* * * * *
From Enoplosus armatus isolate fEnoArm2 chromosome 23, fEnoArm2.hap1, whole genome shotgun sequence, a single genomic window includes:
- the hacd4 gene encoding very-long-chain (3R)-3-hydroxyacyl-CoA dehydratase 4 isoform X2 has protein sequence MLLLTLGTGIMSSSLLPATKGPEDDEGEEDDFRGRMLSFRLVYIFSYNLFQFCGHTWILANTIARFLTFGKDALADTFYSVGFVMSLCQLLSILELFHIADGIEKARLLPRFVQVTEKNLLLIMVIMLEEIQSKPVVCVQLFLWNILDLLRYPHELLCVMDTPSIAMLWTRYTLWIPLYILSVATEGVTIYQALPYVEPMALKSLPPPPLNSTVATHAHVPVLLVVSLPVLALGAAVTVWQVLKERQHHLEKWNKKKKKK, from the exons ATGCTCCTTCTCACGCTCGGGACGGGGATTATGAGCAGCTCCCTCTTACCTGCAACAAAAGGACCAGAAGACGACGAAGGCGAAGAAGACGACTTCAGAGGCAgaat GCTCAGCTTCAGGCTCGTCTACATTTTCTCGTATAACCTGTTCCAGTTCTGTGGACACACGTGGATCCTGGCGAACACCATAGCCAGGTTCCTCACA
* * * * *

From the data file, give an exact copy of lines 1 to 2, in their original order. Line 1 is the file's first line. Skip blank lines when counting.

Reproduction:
From Enoplosus armatus isolate fEnoArm2 chromosome 23, fEnoArm2.hap1, whole genome shotgun sequence, a single genomic window includes:
- the hacd4 gene encoding very-long-chain (3R)-3-hydroxyacyl-CoA dehydratase 4 isoform X2 has protein sequence MLLLTLGTGIMSSSLLPATKGPEDDEGEEDDFRGRMLSFRLVYIFSYNLFQFCGHTWILANTIARFLTFGKDALADTFYSVGFVMSLCQLLSILELFHIADGIEKARLLPRFVQVTEKNLLLIMVIMLEEIQSKPVVCVQLFLWNILDLLRYPHELLCVMDTPSIAMLWTRYTLWIPLYILSVATEGVTIYQALPYVEPMALKSLPPPPLNSTVATHAHVPVLLVVSLPVLALGAAVTVWQVLKERQHHLEKWNKKKKKK, from the exons ATGCTCCTTCTCACGCTCGGGACGGGGATTATGAGCAGCTCCCTCTTACCTGCAACAAAAGGACCAGAAGACGACGAAGGCGAAGAAGACGACTTCAGAGGCAgaat GCTCAGCTTCAGGCTCGTCTACATTTTCTCGTATAACCTGTTCCAGTTCTGTGGACACACGTGGATCCTGGCGAACACCATAGCCAGGTTCCTCACA